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Scott's next birding hike ready to fly
Isaiah Scott
Isaiah Scott (left) and Jacob Garvin (front right) spy a bird in a tree at Honey Ridge Planation during a 2018 birding hike at Honey Ridge Plantation. - photo by Mark Lastinger/staff

GUYTON — Isaiah Scott’s next birding hike is ready to take off.

Scott is set to lead other birdwatchers on a March 21 visit to the Pinckney Island Wildlife Refuge in South Carolina. It will last from 9 a.m.-noon.

“I started these two years ago,” said Scott, a South Effingham High School junior. “I’ve done four of them so far.”

Scott’s initial birding hike occurred at Honey Ridge Plantation in 2018. The March 21 event will be the first to take place out of the state.

The Pinckney Island National Wildlife Refuge covers more than 4,000 acres between the mainland and Hilton Head Island.

“We would go there when I was little because my family would usually vacation at Hilton Head,” Scott said. “After visiting there a couple times, we saw the diverse wildlife and the different bird species there. It’s a beautiful landscape with the marshes and the oak trees.”

There is no visitor center at the refuge. However, there are opportunities for hiking, cycling, photography and wildlife observation.

“It also has different ponds that you can go to,” Scott said. “There is also a beach at the end of the island. It’s just a very beautiful area to go to evaluate wildlife and nature.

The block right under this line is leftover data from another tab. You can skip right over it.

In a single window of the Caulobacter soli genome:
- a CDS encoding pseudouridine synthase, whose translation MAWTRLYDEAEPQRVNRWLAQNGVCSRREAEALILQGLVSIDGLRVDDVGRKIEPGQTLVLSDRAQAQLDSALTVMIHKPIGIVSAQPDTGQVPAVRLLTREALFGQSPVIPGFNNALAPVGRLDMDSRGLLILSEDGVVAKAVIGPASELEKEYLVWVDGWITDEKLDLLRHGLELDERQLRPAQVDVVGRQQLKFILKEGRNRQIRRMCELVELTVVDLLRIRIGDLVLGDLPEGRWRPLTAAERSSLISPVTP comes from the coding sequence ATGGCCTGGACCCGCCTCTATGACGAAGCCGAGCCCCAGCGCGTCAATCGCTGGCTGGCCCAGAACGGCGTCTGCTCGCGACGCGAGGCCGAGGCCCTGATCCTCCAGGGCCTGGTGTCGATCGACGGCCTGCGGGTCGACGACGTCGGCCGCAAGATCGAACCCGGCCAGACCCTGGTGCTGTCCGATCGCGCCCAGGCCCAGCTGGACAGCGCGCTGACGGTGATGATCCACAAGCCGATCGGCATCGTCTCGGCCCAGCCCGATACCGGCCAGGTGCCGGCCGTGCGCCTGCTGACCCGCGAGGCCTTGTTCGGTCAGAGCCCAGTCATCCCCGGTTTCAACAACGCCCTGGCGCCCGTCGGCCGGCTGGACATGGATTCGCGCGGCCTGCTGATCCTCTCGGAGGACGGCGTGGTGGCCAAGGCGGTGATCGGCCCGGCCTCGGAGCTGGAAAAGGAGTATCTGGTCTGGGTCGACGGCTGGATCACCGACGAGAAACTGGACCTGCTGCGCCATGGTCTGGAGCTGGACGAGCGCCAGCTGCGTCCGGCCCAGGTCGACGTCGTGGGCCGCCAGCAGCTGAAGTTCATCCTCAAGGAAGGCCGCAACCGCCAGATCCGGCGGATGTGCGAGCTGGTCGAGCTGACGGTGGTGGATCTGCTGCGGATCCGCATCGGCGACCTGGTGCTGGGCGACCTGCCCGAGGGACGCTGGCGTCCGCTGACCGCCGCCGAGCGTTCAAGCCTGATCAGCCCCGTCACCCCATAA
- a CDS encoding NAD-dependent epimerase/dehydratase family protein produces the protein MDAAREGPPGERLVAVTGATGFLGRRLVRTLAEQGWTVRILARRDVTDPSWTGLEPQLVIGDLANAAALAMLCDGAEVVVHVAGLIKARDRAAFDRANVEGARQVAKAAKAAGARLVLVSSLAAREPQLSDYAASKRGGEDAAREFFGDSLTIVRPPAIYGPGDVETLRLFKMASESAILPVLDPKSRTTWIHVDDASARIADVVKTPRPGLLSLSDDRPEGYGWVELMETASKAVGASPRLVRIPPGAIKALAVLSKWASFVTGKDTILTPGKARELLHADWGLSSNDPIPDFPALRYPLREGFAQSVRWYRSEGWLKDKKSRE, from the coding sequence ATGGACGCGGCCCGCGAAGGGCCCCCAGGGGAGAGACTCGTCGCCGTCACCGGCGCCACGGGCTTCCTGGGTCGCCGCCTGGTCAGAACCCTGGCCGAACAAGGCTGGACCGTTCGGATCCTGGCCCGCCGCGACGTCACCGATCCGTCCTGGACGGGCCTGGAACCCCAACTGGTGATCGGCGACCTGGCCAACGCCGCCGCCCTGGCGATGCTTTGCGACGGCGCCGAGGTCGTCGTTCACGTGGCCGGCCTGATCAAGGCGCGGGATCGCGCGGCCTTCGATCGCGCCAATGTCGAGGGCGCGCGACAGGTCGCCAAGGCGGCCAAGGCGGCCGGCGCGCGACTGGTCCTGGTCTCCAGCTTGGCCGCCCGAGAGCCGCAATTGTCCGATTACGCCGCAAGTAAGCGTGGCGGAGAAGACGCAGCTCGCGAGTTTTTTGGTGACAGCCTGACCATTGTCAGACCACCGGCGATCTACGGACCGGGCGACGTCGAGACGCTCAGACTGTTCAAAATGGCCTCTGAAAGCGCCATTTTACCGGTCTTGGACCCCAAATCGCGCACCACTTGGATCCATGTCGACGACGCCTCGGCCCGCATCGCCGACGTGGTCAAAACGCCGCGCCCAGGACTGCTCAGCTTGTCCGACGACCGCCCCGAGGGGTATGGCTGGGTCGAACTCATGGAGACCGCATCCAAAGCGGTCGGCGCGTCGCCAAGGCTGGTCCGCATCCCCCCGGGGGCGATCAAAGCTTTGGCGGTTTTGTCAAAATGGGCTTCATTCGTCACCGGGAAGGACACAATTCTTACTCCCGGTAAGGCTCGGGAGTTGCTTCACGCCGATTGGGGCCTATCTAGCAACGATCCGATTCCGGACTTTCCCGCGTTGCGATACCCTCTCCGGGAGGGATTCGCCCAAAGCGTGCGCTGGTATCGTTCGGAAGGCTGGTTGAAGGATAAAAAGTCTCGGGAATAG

“It’s an amazing place. You would love it for sure.”

Pinckney Island features large concentrations of white ibis, herons and egrets. Bald eagles and wood storks are also usually present.

Scott said it is likely a little too early to view one of America’s most colorful birds, the painted bunting. The time for its typical annual arrival is a few weeks away.

“There could be a slight chance that we might be able to see one,” Scott said.

Painted buntings, even though they sport red, blue, green and yellow plumage, are often difficult to observe. They breed in semi-open habitats with scattered shrubs or trees.

“The first time I saw a painted bunting was when I went to Fort Pulaski on an Ogeechee Audubon (Society) field trip,” Scott said. “We only saw one male and like two females. I only saw the red coloration on the male and it flew right by me.

“I only got a picture of a female and it’s kind of blurry. The females are kind of greenish and don’t have all the vibrant colors like the male does.”

Scott’s goal is get a clear photograph of a painted bunting soon.

“That would be awesome,” he said.

Scott, a recent National Honor Society inductee, wants to study wildlife biology with a concentration in ornithology at the University of Georgia or Clemson University. He is set to attend an American Birding Association camp in Colorado this summer.

“I won (the camp trip) through the Georgia Ornithological Society,” he said. “I had to write an essay about a birding experience.”

Some of Scott’s previous birding hikes featured arts and crafts opportunities. That won’t be the case at Pinckney Island because it doesn’t have a facility suitable for such activity. He still expects to be a worthwhile endeavor.

To register, text (912) 659-7985 or email

“I want people to register just to get a good estimate of how many people are coming,” Scott said. “People can also ask me any questions they would like to ask me.”